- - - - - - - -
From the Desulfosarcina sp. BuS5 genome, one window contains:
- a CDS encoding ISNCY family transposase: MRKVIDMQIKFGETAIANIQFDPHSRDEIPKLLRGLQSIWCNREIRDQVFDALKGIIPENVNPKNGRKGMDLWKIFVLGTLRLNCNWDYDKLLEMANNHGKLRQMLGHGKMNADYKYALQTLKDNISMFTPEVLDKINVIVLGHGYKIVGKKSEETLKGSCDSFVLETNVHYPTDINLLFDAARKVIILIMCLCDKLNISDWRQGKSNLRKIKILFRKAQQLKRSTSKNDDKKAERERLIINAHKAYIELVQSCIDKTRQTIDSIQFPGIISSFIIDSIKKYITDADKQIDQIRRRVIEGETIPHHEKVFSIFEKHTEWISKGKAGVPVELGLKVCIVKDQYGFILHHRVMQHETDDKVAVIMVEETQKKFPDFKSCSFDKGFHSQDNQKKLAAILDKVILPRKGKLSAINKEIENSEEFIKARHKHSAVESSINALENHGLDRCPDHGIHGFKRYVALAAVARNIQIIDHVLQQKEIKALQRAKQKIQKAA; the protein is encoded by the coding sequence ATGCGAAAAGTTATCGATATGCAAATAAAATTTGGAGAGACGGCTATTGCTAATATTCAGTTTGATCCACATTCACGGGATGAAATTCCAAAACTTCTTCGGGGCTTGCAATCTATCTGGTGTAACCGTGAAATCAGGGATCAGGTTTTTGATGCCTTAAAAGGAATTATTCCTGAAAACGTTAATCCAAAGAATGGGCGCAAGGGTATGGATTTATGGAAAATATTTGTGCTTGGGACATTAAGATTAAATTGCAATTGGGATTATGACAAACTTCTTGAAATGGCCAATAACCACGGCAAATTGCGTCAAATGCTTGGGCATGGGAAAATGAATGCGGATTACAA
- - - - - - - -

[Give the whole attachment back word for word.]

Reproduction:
From the Desulfosarcina sp. BuS5 genome, one window contains:
- a CDS encoding ISNCY family transposase: MRKVIDMQIKFGETAIANIQFDPHSRDEIPKLLRGLQSIWCNREIRDQVFDALKGIIPENVNPKNGRKGMDLWKIFVLGTLRLNCNWDYDKLLEMANNHGKLRQMLGHGKMNADYKYALQTLKDNISMFTPEVLDKINVIVLGHGYKIVGKKSEETLKGSCDSFVLETNVHYPTDINLLFDAARKVIILIMCLCDKLNISDWRQGKSNLRKIKILFRKAQQLKRSTSKNDDKKAERERLIINAHKAYIELVQSCIDKTRQTIDSIQFPGIISSFIIDSIKKYITDADKQIDQIRRRVIEGETIPHHEKVFSIFEKHTEWISKGKAGVPVELGLKVCIVKDQYGFILHHRVMQHETDDKVAVIMVEETQKKFPDFKSCSFDKGFHSQDNQKKLAAILDKVILPRKGKLSAINKEIENSEEFIKARHKHSAVESSINALENHGLDRCPDHGIHGFKRYVALAAVARNIQIIDHVLQQKEIKALQRAKQKIQKAA; the protein is encoded by the coding sequence ATGCGAAAAGTTATCGATATGCAAATAAAATTTGGAGAGACGGCTATTGCTAATATTCAGTTTGATCCACATTCACGGGATGAAATTCCAAAACTTCTTCGGGGCTTGCAATCTATCTGGTGTAACCGTGAAATCAGGGATCAGGTTTTTGATGCCTTAAAAGGAATTATTCCTGAAAACGTTAATCCAAAGAATGGGCGCAAGGGTATGGATTTATGGAAAATATTTGTGCTTGGGACATTAAGATTAAATTGCAATTGGGATTATGACAAACTTCTTGAAATGGCCAATAACCACGGCAAATTGCGTCAAATGCTTGGGCATGGGAAAATGAATGCGGATTACAA